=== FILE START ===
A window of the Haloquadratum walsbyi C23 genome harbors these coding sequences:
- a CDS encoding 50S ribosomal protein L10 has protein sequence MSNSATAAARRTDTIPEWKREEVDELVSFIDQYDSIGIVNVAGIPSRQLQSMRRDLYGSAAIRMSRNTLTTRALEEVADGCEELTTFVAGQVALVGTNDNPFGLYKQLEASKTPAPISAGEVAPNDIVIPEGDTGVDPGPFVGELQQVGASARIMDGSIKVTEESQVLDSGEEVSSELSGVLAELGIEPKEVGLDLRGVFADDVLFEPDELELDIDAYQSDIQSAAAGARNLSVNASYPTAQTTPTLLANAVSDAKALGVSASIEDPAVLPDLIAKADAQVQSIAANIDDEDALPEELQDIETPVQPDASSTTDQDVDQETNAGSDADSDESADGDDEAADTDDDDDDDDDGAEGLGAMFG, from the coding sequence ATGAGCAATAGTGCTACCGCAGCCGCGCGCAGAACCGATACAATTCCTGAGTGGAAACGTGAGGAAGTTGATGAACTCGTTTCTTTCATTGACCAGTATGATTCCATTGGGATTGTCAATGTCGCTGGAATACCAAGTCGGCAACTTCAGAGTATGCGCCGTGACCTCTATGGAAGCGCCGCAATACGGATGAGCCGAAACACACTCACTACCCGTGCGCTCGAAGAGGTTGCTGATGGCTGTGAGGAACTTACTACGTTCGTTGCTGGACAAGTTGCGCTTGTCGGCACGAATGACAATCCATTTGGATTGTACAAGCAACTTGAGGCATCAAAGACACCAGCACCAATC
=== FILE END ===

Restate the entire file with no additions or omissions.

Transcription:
A window of the Haloquadratum walsbyi C23 genome harbors these coding sequences:
- a CDS encoding 50S ribosomal protein L10 has protein sequence MSNSATAAARRTDTIPEWKREEVDELVSFIDQYDSIGIVNVAGIPSRQLQSMRRDLYGSAAIRMSRNTLTTRALEEVADGCEELTTFVAGQVALVGTNDNPFGLYKQLEASKTPAPISAGEVAPNDIVIPEGDTGVDPGPFVGELQQVGASARIMDGSIKVTEESQVLDSGEEVSSELSGVLAELGIEPKEVGLDLRGVFADDVLFEPDELELDIDAYQSDIQSAAAGARNLSVNASYPTAQTTPTLLANAVSDAKALGVSASIEDPAVLPDLIAKADAQVQSIAANIDDEDALPEELQDIETPVQPDASSTTDQDVDQETNAGSDADSDESADGDDEAADTDDDDDDDDDGAEGLGAMFG, from the coding sequence ATGAGCAATAGTGCTACCGCAGCCGCGCGCAGAACCGATACAATTCCTGAGTGGAAACGTGAGGAAGTTGATGAACTCGTTTCTTTCATTGACCAGTATGATTCCATTGGGATTGTCAATGTCGCTGGAATACCAAGTCGGCAACTTCAGAGTATGCGCCGTGACCTCTATGGAAGCGCCGCAATACGGATGAGCCGAAACACACTCACTACCCGTGCGCTCGAAGAGGTTGCTGATGGCTGTGAGGAACTTACTACGTTCGTTGCTGGACAAGTTGCGCTTGTCGGCACGAATGACAATCCATTTGGATTGTACAAGCAACTTGAGGCATCAAAGACACCAGCACCAATC